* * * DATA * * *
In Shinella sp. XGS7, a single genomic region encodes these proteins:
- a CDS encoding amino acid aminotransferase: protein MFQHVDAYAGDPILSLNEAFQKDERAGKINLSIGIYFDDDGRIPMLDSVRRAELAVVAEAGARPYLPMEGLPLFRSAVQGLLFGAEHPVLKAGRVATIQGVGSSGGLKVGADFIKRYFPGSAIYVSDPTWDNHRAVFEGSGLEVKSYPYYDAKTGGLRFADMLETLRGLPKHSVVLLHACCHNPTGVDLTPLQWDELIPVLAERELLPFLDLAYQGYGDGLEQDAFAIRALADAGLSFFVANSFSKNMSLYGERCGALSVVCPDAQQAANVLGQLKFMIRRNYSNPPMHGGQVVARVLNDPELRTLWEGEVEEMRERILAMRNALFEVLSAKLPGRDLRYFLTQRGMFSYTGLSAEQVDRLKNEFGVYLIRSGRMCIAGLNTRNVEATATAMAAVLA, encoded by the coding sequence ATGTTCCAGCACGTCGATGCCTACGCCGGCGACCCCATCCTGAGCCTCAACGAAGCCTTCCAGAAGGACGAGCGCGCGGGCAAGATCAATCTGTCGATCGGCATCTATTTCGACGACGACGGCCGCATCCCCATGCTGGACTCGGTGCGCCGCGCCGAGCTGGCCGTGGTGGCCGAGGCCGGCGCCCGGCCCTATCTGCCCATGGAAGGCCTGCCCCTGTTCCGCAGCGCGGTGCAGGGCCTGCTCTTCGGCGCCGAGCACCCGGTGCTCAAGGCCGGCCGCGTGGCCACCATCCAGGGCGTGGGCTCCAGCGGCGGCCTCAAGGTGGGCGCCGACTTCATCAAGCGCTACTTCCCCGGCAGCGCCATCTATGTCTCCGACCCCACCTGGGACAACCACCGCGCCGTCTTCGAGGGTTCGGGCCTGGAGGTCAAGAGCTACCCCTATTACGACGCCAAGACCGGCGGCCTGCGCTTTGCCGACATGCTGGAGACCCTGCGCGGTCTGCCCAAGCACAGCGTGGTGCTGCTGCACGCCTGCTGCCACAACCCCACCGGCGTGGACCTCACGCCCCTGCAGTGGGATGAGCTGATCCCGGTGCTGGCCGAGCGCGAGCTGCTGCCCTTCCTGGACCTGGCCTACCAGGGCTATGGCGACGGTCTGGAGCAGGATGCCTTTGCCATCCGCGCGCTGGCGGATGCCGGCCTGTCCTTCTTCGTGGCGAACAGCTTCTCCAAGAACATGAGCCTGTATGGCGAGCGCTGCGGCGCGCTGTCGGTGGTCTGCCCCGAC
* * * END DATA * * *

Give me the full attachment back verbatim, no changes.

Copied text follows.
In Shinella sp. XGS7, a single genomic region encodes these proteins:
- a CDS encoding amino acid aminotransferase: protein MFQHVDAYAGDPILSLNEAFQKDERAGKINLSIGIYFDDDGRIPMLDSVRRAELAVVAEAGARPYLPMEGLPLFRSAVQGLLFGAEHPVLKAGRVATIQGVGSSGGLKVGADFIKRYFPGSAIYVSDPTWDNHRAVFEGSGLEVKSYPYYDAKTGGLRFADMLETLRGLPKHSVVLLHACCHNPTGVDLTPLQWDELIPVLAERELLPFLDLAYQGYGDGLEQDAFAIRALADAGLSFFVANSFSKNMSLYGERCGALSVVCPDAQQAANVLGQLKFMIRRNYSNPPMHGGQVVARVLNDPELRTLWEGEVEEMRERILAMRNALFEVLSAKLPGRDLRYFLTQRGMFSYTGLSAEQVDRLKNEFGVYLIRSGRMCIAGLNTRNVEATATAMAAVLA, encoded by the coding sequence ATGTTCCAGCACGTCGATGCCTACGCCGGCGACCCCATCCTGAGCCTCAACGAAGCCTTCCAGAAGGACGAGCGCGCGGGCAAGATCAATCTGTCGATCGGCATCTATTTCGACGACGACGGCCGCATCCCCATGCTGGACTCGGTGCGCCGCGCCGAGCTGGCCGTGGTGGCCGAGGCCGGCGCCCGGCCCTATCTGCCCATGGAAGGCCTGCCCCTGTTCCGCAGCGCGGTGCAGGGCCTGCTCTTCGGCGCCGAGCACCCGGTGCTCAAGGCCGGCCGCGTGGCCACCATCCAGGGCGTGGGCTCCAGCGGCGGCCTCAAGGTGGGCGCCGACTTCATCAAGCGCTACTTCCCCGGCAGCGCCATCTATGTCTCCGACCCCACCTGGGACAACCACCGCGCCGTCTTCGAGGGTTCGGGCCTGGAGGTCAAGAGCTACCCCTATTACGACGCCAAGACCGGCGGCCTGCGCTTTGCCGACATGCTGGAGACCCTGCGCGGTCTGCCCAAGCACAGCGTGGTGCTGCTGCACGCCTGCTGCCACAACCCCACCGGCGTGGACCTCACGCCCCTGCAGTGGGATGAGCTGATCCCGGTGCTGGCCGAGCGCGAGCTGCTGCCCTTCCTGGACCTGGCCTACCAGGGCTATGGCGACGGTCTGGAGCAGGATGCCTTTGCCATCCGCGCGCTGGCGGATGCCGGCCTGTCCTTCTTCGTGGCGAACAGCTTCTCCAAGAACATGAGCCTGTATGGCGAGCGCTGCGGCGCGCTGTCGGTGGTCTGCCCCGAC